By on August 19, 2015

Jeep-Renegade-20

Jeep will build a performance version of its Renegade for 2018, complete with boosted four-cylinder engine and all-wheel drive, MotorAuthority is reporting (via AutoGuide).

The busy 2.4-liter four could produce more than 300 horsepower, according to the report, but it’s not clear what transmission the Renegade Trackhawk could see. Jeep offers its Renegade with a six-speed manual for the smaller 1.4-liter turbocharged engine, but that mill only cranks half of the estimated final horsepower for the Trackhawk.

That leaves us with one question: why?

Even cloudier is the future for the Fiat 500X Abarth, which could share many parts with the Renegade Trackhawk. The Fiat family hauler was reportedly considered for performance improvements last year.

“The 500X is a good body for Abarth,” Roberto Giolito told CarAdvice Australia last year in Paris. “I can say today this is a good item. It’s absolutely perfect in terms of drivability, control. The driving seat is perfectly measured to control the car. So the Abarth would be perfect.”

Both the Renegade and 500X are built in Fiat’s plant in Melfi, Italy for North American sales.

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31 Comments on “Report: Jeep Renegade Trackhawk Confirmed for Production, Why? (Or, Why Not?)...”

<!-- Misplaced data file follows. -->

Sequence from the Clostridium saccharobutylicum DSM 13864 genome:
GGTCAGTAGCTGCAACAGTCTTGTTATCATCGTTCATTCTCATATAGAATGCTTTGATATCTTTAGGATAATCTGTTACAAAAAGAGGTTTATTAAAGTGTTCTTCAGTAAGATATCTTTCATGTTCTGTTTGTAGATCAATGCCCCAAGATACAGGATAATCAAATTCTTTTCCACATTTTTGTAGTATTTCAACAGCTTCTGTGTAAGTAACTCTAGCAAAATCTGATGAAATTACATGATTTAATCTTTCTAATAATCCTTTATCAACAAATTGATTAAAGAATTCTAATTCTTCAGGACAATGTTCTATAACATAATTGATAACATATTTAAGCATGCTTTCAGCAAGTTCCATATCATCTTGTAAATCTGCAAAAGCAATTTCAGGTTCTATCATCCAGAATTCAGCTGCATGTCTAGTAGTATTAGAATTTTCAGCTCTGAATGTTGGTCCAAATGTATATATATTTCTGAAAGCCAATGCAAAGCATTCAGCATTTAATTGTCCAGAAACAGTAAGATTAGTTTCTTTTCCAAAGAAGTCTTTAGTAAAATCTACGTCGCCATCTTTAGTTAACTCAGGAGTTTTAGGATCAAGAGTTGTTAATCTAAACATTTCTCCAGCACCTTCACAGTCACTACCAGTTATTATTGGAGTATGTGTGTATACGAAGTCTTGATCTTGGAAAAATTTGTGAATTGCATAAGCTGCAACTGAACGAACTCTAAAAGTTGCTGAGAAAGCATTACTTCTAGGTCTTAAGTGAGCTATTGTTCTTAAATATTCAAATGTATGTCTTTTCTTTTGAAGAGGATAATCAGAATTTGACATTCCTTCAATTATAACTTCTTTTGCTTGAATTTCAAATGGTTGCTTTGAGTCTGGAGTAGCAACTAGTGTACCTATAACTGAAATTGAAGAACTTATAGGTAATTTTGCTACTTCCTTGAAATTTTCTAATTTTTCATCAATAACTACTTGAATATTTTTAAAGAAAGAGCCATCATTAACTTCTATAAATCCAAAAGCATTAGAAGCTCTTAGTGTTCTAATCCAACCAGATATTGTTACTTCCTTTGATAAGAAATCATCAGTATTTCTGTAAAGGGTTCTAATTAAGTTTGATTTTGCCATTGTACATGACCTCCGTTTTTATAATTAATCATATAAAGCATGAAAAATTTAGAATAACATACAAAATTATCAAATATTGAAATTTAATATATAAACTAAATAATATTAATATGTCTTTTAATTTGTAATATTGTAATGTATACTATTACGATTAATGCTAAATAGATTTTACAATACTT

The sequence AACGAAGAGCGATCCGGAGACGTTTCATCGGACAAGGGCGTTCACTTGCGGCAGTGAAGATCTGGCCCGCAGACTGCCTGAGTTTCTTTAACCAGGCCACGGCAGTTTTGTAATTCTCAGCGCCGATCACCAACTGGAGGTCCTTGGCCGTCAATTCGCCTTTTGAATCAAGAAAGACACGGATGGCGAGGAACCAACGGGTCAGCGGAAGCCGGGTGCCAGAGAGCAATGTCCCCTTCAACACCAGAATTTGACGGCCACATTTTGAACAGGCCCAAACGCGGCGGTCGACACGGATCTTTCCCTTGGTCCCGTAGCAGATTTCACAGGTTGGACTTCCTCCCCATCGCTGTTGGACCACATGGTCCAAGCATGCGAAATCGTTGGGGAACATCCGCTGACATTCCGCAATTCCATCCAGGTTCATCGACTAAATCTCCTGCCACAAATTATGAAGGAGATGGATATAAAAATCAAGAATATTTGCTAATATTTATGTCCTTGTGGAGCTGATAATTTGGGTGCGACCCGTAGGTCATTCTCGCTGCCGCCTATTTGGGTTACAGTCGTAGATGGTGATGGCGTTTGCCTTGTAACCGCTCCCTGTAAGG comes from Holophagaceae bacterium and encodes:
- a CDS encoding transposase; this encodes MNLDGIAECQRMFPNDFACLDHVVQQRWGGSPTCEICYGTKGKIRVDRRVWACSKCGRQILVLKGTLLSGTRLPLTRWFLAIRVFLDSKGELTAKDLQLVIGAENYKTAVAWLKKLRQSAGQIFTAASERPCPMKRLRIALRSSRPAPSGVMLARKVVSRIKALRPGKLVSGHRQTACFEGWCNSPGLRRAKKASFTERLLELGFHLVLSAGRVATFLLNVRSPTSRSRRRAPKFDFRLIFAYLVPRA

• avatar
    stevelovescars

    I like the idea of the Abarth version better, but packaging on these is odd. One can apparently get (on paper) a 1.4 Turbo/manual AWD combo on the Jeep but NOT on the current Fiat 500X in the U.S. The manual Fiat is only available on base FWD models. Fiat shoppers would seem to me to be more likely to want a manual tranny, but what do I know. It did seem that Chrysler planners underestimated demand for manuals when the 500 first hit dealers a few years ago.

    • 0 avatar
      whynot

      It is probably just marketing. Jeep can say how they have a (the only?) AWD manual car and the auto journalists will collectively freak out and sing praises. Even though FCA knows they will sell about 5 of them. Why do you think that Mazda mentioned bringing the diesel Mazada6 over- the one we are still waiting for and is always just around the corner?

      Fiat doesn’t have that off road AWD/4WD image, so not as critical to get the manual AND AWD marketing out there. FCA is good at marketing. I mean they don’t even put AC in the base Renegade (Something even the Mitsu Mirage has) just to get an advertised price several thousand dollars below $20,000. Good luck finding one with a MSRP less than ~$21-22k however.

  • avatar
    BDT

    That is so weird.

  • avatar
    SlowMyke